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Forums » RP Discussion » Why the long post lengths?

Something I don't completely understand is how people will request such high post length requirements. Let me explain.

Don't take this as a personal attack, I'm not attacking anyone and their personal preferences and how they elect to do things; I still feel I must question the reason people prefer such long post lengths. For context, I'm looking at this from a perspective of someone who has done a lot of real-time based roleplays and D&D, and in such a situation it is much more effective and preferable for people to be able to give very quick but detailed responses. Often times I find that in such situations most people only use about a paragraph on average, sometimes twos if they're describing something more complicated, but almost never more than that unless it's something pre-written. (Such as a prompt or physical description of the setting.)

I often wonder to myself how much detail you can cut away from these posts and still be able to convey the same information. I am a firm believer in the idea that "More isn't always better, often it's just more," even though "Quantity is a quality of its own." Though I refuse to believe this is simply a situation of people being overzealous about post having to be so long for no reason. I also often ponder about how people are supposed to play out specific kinds of situations with this style of reply, situations that require a character to react to multiple things very quickly, while those things are simultaneously reacting to the character within the same time frame. For example, in a fight. A game, or other things along those same lines.

I have considered a few possible reasons people might do this, for one time. People might not have the time to make regular replies to a thread and therefore spend the time they do have writing as much, and in as much detail, as possible. ((It would suck to wait a whole week for only a sentence or two)) At the same time, however, does that mean you should use 1000 words to describe something you could with only a single paragraph?

As I said before, I'm not judging or attacking anyone. I'm simply curious why people who prefer to do things this way prefer to do it like this instead of a different way.
I love detail. I love it when people describe their character's thoughts, movements, etc. Any less and I have to use my imagination more than I like. Less description leaves too much for me to get wrong.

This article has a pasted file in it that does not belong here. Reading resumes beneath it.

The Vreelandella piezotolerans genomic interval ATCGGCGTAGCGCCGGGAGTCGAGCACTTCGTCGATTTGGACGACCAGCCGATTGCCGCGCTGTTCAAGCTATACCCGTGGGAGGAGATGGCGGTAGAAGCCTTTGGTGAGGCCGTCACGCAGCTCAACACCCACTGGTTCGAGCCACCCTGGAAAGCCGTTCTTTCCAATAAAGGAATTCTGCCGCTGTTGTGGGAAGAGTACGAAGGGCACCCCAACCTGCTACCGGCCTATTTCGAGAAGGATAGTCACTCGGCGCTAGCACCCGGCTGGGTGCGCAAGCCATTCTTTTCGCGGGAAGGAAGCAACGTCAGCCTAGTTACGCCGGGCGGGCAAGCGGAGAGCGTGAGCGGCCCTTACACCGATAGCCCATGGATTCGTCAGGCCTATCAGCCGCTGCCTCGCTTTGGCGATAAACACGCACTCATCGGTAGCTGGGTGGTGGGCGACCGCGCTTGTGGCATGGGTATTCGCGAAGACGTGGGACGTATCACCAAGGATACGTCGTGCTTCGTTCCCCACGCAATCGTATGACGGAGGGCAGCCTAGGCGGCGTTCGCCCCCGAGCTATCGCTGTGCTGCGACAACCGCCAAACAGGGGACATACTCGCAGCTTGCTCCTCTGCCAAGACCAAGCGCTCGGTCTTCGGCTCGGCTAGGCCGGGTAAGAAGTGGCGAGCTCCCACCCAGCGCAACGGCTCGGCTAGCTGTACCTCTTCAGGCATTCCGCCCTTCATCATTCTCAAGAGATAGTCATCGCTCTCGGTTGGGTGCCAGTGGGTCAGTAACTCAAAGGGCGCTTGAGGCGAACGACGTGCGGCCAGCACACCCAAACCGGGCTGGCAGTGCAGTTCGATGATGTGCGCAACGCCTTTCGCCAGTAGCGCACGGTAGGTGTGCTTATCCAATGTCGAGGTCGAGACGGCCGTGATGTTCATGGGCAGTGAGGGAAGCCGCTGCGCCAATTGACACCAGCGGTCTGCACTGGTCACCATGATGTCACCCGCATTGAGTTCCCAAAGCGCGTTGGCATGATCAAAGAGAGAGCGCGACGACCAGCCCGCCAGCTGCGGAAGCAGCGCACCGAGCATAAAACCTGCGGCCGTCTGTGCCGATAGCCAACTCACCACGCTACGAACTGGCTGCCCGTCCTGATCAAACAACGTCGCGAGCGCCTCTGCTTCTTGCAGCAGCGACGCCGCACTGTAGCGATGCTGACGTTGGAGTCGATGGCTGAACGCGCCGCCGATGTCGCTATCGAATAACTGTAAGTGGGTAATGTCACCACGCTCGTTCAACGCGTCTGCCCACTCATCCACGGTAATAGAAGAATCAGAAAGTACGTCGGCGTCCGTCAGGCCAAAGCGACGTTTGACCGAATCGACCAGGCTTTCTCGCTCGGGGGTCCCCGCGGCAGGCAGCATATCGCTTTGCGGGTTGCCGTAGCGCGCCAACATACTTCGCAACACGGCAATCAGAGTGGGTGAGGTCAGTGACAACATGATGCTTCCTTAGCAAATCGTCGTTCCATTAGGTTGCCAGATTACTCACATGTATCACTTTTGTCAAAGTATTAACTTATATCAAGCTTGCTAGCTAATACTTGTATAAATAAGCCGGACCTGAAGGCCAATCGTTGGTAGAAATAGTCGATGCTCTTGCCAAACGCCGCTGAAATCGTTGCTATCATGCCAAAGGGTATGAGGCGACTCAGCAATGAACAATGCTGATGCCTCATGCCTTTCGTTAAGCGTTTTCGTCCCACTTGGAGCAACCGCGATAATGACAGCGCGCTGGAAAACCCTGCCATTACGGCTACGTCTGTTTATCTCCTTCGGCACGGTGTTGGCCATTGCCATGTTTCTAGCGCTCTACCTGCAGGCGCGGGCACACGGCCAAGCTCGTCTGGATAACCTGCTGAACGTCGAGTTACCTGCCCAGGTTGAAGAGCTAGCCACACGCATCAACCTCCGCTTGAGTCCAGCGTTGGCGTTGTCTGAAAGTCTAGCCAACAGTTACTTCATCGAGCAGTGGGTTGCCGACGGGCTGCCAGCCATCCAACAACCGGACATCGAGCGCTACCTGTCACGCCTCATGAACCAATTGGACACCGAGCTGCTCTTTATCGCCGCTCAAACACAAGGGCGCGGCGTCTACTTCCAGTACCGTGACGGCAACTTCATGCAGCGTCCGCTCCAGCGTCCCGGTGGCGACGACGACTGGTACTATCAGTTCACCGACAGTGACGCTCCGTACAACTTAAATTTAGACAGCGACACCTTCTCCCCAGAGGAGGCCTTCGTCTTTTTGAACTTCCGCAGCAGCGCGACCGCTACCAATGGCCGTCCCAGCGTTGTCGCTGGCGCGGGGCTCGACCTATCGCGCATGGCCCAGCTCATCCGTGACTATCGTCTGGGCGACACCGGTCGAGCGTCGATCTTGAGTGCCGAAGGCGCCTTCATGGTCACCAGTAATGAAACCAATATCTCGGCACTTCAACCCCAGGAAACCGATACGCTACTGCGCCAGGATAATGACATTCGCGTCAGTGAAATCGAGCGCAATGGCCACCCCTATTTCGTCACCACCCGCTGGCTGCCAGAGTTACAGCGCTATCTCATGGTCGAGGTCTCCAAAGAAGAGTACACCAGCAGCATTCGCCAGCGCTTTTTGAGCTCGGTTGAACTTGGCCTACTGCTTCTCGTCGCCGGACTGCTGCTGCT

Here's an example.
Two characters get into an argument and one puts that they walked away. They didnt describe the walk so it leaves it up to me to determine if that character is still angry or not.
Poor example but you get the idea.

Personally, I get very bored with small replies because there isnt enough information. I dont want conversation and basic movements. In my experience it's been more difficult to get great stories with action and character development.

And I dont do real time roleplay. I absolutely refuse. So i dont mind if someone takes a bit longer to do a reply. I have one right now where i reply once a day because it's so lengthy but it's filled with detail and little things for the reader to learn.
I'll bet you could get many different answers to this question. For me, part of the reason is that I just can't seem to get to where I want to get to without it being a long post. I've even tried to write short posts, but it's practically impossible for me. I'm not sure why! But since I inevitably do, I like it from my partner too because of the let-down if it's short, and because of the desire for them to respond to the plot points that I put out there.

Interestingly, I don't like to write fight scenes, and a lot of what I'm writing ends up being thoughts and feelings, so I guess that's why it doesn't interrupt the progress of the action very much.
For me, I tend to write longer posts because I tend to go a lot into descriptions and details about things....sometimes to the point of referencing back to another scene or another RP that had the same characters just to tie everything into a more cohesive story and to help remind myself of character growth and progress as things go along. I also tend to mix in a lot of environmental happenings and NPCs because I'm trying to write a complete world that my character is a part of instead of just my character if that makes sense.

While true, a lot of that narration can be cut out, I like it because it helps everything come together in a more complete story and in a neat little package in my own mind.

I don't write massively long posts for every single one of my replies, though. If it's something that needs to move at a quicker speed, say a fight or quick-fire dialogue, I will absolutely post shorter to help keep the game moving along at a faster pace and not do as much narration so as not to bog down the flow.

I know my style isn't what everyone likes, so I tend to cling to people who have similar posting styles as me. ;)

Edited to add: Majority of my RPs are done in real-time since that's how I learned and that's really my preference. With forum or other slower paced 1x1 games, I tend to over-edit and get stuck in a loop of rewriting, so if I can type up and fire off my post, the better for me not to go crazy in an endless editing cycle. And like Daegu mentioned for himself below, I can fire off a multi-paragraph post within 20 to 30 minutes if I’m nof distracted by other things.